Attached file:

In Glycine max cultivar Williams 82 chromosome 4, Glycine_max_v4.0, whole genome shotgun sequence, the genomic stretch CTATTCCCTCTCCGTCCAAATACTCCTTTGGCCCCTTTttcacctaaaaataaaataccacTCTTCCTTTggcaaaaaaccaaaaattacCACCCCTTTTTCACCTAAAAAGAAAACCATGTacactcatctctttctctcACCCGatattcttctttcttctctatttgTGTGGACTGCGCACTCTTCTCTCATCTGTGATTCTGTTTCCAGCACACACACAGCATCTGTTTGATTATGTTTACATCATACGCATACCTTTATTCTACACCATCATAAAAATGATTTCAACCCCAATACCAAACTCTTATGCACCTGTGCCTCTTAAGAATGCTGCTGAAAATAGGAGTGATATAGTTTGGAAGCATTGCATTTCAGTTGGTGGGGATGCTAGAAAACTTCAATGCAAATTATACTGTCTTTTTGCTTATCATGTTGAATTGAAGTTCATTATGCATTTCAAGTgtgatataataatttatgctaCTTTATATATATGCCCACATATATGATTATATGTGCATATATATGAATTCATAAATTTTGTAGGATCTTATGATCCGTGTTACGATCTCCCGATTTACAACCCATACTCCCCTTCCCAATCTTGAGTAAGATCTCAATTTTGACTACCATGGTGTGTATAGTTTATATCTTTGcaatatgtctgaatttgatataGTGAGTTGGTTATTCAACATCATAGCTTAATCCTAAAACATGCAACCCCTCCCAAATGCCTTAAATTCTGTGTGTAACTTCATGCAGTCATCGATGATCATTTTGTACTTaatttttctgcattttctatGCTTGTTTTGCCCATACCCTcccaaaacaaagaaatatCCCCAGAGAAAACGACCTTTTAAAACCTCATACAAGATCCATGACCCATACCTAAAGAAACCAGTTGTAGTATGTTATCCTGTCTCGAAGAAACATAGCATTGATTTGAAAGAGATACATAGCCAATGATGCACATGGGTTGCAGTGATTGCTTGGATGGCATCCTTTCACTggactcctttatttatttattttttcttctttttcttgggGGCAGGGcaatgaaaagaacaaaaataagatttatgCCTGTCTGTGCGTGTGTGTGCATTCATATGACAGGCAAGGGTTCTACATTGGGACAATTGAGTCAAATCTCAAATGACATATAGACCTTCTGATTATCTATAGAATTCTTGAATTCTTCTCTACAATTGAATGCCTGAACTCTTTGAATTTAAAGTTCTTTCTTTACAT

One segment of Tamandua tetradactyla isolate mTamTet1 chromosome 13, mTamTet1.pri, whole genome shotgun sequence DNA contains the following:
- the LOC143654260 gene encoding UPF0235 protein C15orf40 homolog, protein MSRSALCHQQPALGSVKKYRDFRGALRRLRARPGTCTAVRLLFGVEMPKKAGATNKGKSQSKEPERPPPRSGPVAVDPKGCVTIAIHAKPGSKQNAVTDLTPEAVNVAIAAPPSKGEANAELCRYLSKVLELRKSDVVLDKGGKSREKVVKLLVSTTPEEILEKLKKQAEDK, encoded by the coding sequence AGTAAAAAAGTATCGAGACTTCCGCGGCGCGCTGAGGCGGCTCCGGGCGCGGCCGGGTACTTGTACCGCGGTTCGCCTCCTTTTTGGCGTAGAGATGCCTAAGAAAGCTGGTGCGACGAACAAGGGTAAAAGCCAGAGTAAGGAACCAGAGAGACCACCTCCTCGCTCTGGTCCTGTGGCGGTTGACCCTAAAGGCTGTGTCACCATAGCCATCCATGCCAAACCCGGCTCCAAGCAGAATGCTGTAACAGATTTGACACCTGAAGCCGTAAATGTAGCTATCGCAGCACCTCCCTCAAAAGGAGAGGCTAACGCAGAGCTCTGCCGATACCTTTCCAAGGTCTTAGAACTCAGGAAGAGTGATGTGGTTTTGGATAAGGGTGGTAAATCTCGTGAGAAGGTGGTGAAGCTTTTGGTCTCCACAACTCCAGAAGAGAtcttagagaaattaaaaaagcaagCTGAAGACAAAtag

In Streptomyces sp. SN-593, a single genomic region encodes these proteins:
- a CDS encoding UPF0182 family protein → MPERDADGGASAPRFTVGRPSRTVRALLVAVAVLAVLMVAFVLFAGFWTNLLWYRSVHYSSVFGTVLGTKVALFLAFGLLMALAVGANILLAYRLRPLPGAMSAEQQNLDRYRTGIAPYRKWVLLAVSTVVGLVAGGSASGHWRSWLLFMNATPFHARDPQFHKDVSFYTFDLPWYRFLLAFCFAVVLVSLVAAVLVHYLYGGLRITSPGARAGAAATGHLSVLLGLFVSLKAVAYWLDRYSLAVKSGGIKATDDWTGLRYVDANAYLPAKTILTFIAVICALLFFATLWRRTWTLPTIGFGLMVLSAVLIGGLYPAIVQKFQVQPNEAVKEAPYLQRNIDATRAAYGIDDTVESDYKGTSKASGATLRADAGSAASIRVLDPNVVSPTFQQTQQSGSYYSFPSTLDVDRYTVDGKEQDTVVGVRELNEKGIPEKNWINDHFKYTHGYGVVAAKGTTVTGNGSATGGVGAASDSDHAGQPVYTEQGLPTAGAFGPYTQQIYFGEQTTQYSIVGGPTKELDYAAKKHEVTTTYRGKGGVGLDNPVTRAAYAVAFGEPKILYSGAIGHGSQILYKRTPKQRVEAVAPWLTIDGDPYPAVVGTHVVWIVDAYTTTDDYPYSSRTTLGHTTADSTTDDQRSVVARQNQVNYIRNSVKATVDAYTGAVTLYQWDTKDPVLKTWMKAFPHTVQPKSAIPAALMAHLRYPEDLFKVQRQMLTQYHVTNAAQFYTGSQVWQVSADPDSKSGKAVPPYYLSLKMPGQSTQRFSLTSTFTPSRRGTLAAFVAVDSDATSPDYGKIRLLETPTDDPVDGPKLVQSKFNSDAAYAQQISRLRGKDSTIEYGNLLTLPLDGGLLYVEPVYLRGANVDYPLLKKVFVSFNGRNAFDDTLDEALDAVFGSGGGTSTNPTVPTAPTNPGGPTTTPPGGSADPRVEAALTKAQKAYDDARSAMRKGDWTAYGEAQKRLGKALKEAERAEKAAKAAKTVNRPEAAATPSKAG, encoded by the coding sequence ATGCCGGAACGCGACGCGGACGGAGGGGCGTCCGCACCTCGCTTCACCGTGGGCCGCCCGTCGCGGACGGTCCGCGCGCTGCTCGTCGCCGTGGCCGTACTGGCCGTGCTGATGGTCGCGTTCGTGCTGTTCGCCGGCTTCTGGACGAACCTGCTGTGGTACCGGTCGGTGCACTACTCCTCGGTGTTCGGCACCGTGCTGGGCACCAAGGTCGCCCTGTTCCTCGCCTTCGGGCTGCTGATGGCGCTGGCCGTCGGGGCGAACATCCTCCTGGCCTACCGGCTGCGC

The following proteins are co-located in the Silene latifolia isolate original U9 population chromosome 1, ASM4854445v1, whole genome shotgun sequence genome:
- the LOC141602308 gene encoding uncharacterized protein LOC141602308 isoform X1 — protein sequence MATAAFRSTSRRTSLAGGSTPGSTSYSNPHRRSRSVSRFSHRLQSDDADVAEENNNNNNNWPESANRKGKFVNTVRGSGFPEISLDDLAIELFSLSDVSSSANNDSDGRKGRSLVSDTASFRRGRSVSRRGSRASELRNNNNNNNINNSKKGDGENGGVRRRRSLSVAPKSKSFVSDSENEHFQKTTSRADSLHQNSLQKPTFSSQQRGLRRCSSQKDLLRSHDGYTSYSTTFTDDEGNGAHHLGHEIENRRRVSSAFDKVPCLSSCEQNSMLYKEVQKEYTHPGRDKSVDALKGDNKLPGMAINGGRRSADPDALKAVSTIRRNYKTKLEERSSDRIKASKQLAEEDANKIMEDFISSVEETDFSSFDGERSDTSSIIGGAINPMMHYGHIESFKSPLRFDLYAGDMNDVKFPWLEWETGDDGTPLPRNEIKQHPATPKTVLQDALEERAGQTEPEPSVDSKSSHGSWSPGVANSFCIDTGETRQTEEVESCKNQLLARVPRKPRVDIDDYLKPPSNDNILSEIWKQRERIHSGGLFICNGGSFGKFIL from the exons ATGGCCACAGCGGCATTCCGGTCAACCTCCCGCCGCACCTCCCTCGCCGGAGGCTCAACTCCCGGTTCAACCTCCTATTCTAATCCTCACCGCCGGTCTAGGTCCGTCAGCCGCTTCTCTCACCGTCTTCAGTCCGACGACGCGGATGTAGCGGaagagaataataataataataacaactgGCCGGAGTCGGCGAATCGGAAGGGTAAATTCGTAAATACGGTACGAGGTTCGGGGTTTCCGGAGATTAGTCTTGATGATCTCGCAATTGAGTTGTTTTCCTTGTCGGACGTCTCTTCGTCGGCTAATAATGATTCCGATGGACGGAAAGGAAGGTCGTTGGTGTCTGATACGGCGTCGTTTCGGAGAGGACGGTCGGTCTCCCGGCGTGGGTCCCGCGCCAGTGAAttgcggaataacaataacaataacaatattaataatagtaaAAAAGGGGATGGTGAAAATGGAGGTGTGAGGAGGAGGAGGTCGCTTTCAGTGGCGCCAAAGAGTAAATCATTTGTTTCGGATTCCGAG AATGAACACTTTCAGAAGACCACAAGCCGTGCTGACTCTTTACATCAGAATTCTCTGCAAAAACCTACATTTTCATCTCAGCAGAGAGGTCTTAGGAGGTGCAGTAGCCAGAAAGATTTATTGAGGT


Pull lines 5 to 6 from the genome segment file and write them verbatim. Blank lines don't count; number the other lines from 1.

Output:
- a CDS encoding UPF0182 family protein → MPERDADGGASAPRFTVGRPSRTVRALLVAVAVLAVLMVAFVLFAGFWTNLLWYRSVHYSSVFGTVLGTKVALFLAFGLLMALAVGANILLAYRLRPLPGAMSAEQQNLDRYRTGIAPYRKWVLLAVSTVVGLVAGGSASGHWRSWLLFMNATPFHARDPQFHKDVSFYTFDLPWYRFLLAFCFAVVLVSLVAAVLVHYLYGGLRITSPGARAGAAATGHLSVLLGLFVSLKAVAYWLDRYSLAVKSGGIKATDDWTGLRYVDANAYLPAKTILTFIAVICALLFFATLWRRTWTLPTIGFGLMVLSAVLIGGLYPAIVQKFQVQPNEAVKEAPYLQRNIDATRAAYGIDDTVESDYKGTSKASGATLRADAGSAASIRVLDPNVVSPTFQQTQQSGSYYSFPSTLDVDRYTVDGKEQDTVVGVRELNEKGIPEKNWINDHFKYTHGYGVVAAKGTTVTGNGSATGGVGAASDSDHAGQPVYTEQGLPTAGAFGPYTQQIYFGEQTTQYSIVGGPTKELDYAAKKHEVTTTYRGKGGVGLDNPVTRAAYAVAFGEPKILYSGAIGHGSQILYKRTPKQRVEAVAPWLTIDGDPYPAVVGTHVVWIVDAYTTTDDYPYSSRTTLGHTTADSTTDDQRSVVARQNQVNYIRNSVKATVDAYTGAVTLYQWDTKDPVLKTWMKAFPHTVQPKSAIPAALMAHLRYPEDLFKVQRQMLTQYHVTNAAQFYTGSQVWQVSADPDSKSGKAVPPYYLSLKMPGQSTQRFSLTSTFTPSRRGTLAAFVAVDSDATSPDYGKIRLLETPTDDPVDGPKLVQSKFNSDAAYAQQISRLRGKDSTIEYGNLLTLPLDGGLLYVEPVYLRGANVDYPLLKKVFVSFNGRNAFDDTLDEALDAVFGSGGGTSTNPTVPTAPTNPGGPTTTPPGGSADPRVEAALTKAQKAYDDARSAMRKGDWTAYGEAQKRLGKALKEAERAEKAAKAAKTVNRPEAAATPSKAG, encoded by the coding sequence ATGCCGGAACGCGACGCGGACGGAGGGGCGTCCGCACCTCGCTTCACCGTGGGCCGCCCGTCGCGGACGGTCCGCGCGCTGCTCGTCGCCGTGGCCGTACTGGCCGTGCTGATGGTCGCGTTCGTGCTGTTCGCCGGCTTCTGGACGAACCTGCTGTGGTACCGGTCGGTGCACTACTCCTCGGTGTTCGGCACCGTGCTGGGCACCAAGGTCGCCCTGTTCCTCGCCTTCGGGCTGCTGATGGCGCTGGCCGTCGGGGCGAACATCCTCCTGGCCTACCGGCTGCGC

The following proteins are co-located in the Silene latifolia isolate original U9 population chromosome 1, ASM4854445v1, whole genome shotgun sequence genome: